Peak(s):  Jones Mtn B  -  13,218 feet
Mt. Yale  -  14,196 feet
Date Posted:  06/21/2012
Modified:  06/22/2012
Date Climbed:   06/19/2012
Author:  jeffCC
 Brown's Pass to Yale via west ridge, plus Jones Mtn   

Trip Narrative : An opportunistic lighter-than-ultralight luxury trip to Lake Ptarmigan, Jones Mountain, and loop over Mt Yale via Browns Pass and western ridge.

Explanation of the title :

I just got back from a 3-day solo trip including the points mentioned. I didn't bring a camera, so I dare not call this a "Trip Report" ! I'll try to make up for the lack of pics with many thousands of words.

Before finalizing my plans, I kept a keen eye on the weather forecast. As luck would have it the entire state was bone dry, which opened up some interesting opportunities which I'll describe.

I ended up trying a new (to me) form of backpacking, with two key features : I carried less weight than most "ultralight" travelers, and included some elements of luxury which (to me) are sorely lackng from many a trip.

Oh, and the route over Mt. Yale via Brown's Pass is sorta non-standard; at least its not in Roach. I *loved* this route and highly recommend it. If you're in a hurry, skip ahead and skim !

Pre-trip stuff.

This trip came together because I had my eye on a trail running 10k race in Salida on Sunday morning. Registration ended at 7:45 AM, so NWIH was I going to drive out from the Springs on race day. I drove out Saturday afternoon, and due in part to a moment of lysdexia while map-reading, ended up heading down the road to Blanks Cabin TH (Mt Shavano standard route). I set up camp, cooked dinner, and had a pleasant walk for a couple of miles along the Colorado Trail. Lots of trees down in the area, but the trail is clear.

On Sunday, I woke up just early enough to get myself into Salida for registration. This was my first trail running race, and it was a blast ! I started out last and was able to pass 25 of the 66 other runners. And not all of them were 78 years old !

After the race, I ate as many free bananas and cookies as I could politely manage, watched some of the other Fibark goings on, had a beer, then headed to Patio Pancake Place for some green chili and house-made german sausage.

Trip planning.

Besides the race, my goals for this trip were to spend time at altitude, see some gorgeous scenery, practice using a topo map and compass, do a little off-trail hiking, maybe bag a 13er/14er, and maybe dip my toe into the world of ultralight backpacking. The weather forecasts for Sat afternoon/evening included a 20 % chance of rain (and I did see a bit of scattered storms on my trip out) but from Sunday AM on, all the forecasts I checked were bone dry.

I want to be really clear about this, because I deliberately chose to break *the* cardinal (and extremely important !) rule. Since there was no moisture in the entire state, and since the summer monsoonal pattern was not in effect, I felt very, very confident (willing to wager extereme misery and possible death) that it simply was NOT going to rain at all during my trip, even in the infamous Colorado afternoon. I'm not dead yet. YMMV.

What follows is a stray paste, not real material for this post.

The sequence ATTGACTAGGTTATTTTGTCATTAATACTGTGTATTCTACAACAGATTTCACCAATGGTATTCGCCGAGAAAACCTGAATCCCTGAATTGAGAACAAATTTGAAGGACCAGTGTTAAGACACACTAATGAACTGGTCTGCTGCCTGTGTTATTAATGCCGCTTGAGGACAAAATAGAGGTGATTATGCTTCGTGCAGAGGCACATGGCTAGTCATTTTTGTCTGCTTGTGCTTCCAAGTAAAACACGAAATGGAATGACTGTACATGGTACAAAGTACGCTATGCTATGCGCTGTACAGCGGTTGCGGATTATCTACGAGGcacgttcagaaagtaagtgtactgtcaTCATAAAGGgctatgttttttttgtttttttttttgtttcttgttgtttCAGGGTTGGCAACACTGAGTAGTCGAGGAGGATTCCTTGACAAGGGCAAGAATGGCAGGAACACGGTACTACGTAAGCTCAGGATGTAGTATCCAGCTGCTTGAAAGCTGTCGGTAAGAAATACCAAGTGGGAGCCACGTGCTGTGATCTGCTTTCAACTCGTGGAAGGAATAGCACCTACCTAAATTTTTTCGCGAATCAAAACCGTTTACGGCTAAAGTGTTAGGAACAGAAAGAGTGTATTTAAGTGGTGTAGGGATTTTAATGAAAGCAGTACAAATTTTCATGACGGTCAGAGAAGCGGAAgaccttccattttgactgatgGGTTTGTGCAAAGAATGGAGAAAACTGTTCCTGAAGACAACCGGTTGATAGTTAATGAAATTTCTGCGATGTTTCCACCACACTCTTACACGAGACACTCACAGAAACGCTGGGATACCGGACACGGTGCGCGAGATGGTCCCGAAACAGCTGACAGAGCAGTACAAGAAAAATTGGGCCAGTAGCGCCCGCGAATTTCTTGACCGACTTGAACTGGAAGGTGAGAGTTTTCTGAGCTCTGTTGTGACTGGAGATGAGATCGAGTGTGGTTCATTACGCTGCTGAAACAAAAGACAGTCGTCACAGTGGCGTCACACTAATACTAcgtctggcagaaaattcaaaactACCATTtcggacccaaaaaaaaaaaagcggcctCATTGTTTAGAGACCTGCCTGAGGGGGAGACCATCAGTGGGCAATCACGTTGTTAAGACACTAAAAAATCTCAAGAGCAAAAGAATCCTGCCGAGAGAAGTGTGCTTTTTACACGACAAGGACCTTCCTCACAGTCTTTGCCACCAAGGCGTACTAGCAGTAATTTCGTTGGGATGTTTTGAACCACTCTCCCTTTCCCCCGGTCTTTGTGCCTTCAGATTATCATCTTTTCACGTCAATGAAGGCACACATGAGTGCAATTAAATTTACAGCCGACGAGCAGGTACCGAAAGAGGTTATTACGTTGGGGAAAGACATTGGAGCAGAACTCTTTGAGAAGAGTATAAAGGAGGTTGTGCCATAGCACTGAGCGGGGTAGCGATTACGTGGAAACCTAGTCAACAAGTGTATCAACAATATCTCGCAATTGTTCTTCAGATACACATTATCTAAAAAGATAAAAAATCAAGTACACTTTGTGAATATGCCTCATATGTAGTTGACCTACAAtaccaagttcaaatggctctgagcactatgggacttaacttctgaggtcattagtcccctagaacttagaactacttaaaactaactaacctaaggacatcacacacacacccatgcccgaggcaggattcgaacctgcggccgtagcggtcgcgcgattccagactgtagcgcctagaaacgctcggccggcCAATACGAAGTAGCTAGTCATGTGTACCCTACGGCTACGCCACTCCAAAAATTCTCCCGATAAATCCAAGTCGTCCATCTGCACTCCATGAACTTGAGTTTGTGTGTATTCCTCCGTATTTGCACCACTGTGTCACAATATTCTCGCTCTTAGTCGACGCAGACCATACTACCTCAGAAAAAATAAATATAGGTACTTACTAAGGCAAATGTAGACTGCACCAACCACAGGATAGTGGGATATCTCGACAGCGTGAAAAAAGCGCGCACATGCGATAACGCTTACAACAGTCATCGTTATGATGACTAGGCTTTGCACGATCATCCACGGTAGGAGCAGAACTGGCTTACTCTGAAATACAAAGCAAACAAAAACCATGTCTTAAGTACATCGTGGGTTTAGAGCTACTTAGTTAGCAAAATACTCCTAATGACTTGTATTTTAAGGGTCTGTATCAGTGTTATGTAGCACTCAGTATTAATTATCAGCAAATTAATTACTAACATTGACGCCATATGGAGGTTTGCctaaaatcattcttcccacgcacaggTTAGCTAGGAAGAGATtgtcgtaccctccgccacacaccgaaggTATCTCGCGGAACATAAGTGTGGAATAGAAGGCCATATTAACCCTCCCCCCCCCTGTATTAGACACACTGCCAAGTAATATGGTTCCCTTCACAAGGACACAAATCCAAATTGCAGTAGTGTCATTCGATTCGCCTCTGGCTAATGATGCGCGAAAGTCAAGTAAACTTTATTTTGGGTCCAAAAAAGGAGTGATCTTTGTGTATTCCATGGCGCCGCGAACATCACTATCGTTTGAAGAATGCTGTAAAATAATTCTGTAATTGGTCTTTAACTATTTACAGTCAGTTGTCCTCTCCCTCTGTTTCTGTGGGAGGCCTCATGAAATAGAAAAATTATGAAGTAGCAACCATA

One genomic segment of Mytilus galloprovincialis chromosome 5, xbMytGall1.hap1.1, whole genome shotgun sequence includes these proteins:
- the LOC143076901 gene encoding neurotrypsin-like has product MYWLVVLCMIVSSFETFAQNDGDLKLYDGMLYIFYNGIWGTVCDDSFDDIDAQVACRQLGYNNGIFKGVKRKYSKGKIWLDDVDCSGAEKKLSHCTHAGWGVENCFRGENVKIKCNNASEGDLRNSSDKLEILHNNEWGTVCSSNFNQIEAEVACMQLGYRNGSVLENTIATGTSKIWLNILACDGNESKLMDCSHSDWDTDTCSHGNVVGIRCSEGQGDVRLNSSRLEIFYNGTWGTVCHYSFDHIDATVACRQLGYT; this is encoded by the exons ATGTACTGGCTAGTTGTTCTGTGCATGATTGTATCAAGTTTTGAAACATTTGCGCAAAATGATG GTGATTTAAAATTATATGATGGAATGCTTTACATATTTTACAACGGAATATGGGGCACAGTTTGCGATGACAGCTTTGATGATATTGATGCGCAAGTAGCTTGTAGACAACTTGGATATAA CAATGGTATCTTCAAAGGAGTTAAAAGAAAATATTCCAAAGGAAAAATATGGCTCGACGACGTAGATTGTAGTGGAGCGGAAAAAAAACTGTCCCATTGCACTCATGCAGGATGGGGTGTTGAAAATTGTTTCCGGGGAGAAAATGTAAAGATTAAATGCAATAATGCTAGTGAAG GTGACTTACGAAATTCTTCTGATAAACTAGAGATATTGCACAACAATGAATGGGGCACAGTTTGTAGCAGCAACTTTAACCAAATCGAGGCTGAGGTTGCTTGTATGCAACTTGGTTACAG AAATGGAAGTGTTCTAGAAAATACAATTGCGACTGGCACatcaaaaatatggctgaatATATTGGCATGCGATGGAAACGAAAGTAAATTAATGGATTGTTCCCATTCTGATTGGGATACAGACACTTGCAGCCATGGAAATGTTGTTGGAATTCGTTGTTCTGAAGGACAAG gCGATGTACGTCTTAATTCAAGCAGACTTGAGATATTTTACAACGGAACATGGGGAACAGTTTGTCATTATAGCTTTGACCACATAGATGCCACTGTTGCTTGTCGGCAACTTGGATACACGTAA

Ptarmigan Lake, Lake Willameena

I made my way to the Ptarmigan Lake trailhead on CR 306 (west from the stoplight in BV) by 4:00 PM or so. I was feeling a litte iffy about the ultralight business, so I grabbed my 3-person car-camping tent and my 1970's external frame backpack. My mom sewed my backpack for me from a Frostline kit, if anyone here is old enough to remember them ! In a timid nod to the ultralight lifestyle, I left my cooking gear behind and only broght food that I could eat from a ziplock bag. And because I was counting on no rain, I didn't carry raingear or a groundcloth. The tent was really for protection against wind and bugs.

The hike up to Ptarmigan lake is straightforward, about 3.3 mi, IIRC. It's a super-popular trip for day-hikers, who are always well-admonished to finish before afternnon. IOW, I had the valley to myself, apart from a couple of late stragglers coming down the trail. The scenery along the trail is so-so, but once you break out from the trees, it is stunning. You are in a galcial bowl (cirque ?) on 3 sides, with the fourth side offering an excellent view towards Mt. Yale.

One of the great things about lake Ptarmigan Lake is that there are so *many* of them ! Although the map indicates this, I got a little mixed up as to which lake was which. I felt geat pride upon discovering yet another small, private lake up above Ptarmigan which wasn't on the map, and in a moment of explorer's vanity chose to name it after my grandmothers sister. Her name was Auntie Gert. When my sisters and I found out that "Gert" was just short for Gertrude, we thought it was hilarious : Gertrude ! In a moment of pure and very charming evil, my grandmother proceded to tell us Auntie Gert's middle name : Wilhelmina ! It was years before we could stop laughing at that one.

The evening was so beautiful and my privacy amidst such alpine vastness so assured, that I decided to do a little skinny-dipping in my newly-dubbed lake. Although my legs felt pretty good, I was a little worried that running a 10k race on the first of 3 days of hiking might not be the best idea. I figured a little cold water ("icing" as they call it) would be good insurance against pain the next day, and a few side-strokes in such a beautiful setting would be unforgettable. So I dropped trou, eased myself into the water, and immediately all thoughts of swimming vanished. I was able to lower myself in up to my navel, but any higher than that would have made it impossible to breathe. I lasted a few minutes, then stretched out on my closed-cell foam pad to dry in the last rays of the evening's sun.

It was such a nice spot there on the soft, herby lakeshore, that I decided to spend the night right there. I put on my warm clothes, pulled out my sleeping bag and passed my first night as an ultralight camper. There was enough wind to keep the bugs away, and I knew that the wind wasn't going to let up any time soon. I worried a bit that it might get too cold without a tent, so I half unpacked it just in case. As it turned out I was fine, and only used the tent as a pillow.

Also, before turning in, I walked around a bit and discovered yet *another* lake, much, much bigger than Ptarmigan. Well, it turns out the first "Lake Ptarmigan" I had seen was just one of the many lesser lakes downstream from this, the real Lake Ptarmigan. So my personal discovery, Lake Willameena, is on the map after all, just a smidge east of Lake P.

Jones Mountain.

As dawn broke, I slowly, gently awoke from my slumber. I took in the beautiful colors, the sounds, the smells, and went back to sleep. As the sky lit up, I again took in the beauty of my pristine surroundings, and the comfort of my sleeping bag, and rested some more. Eventually, after the sun was good and up, I crawled out of my bag and struck "camp".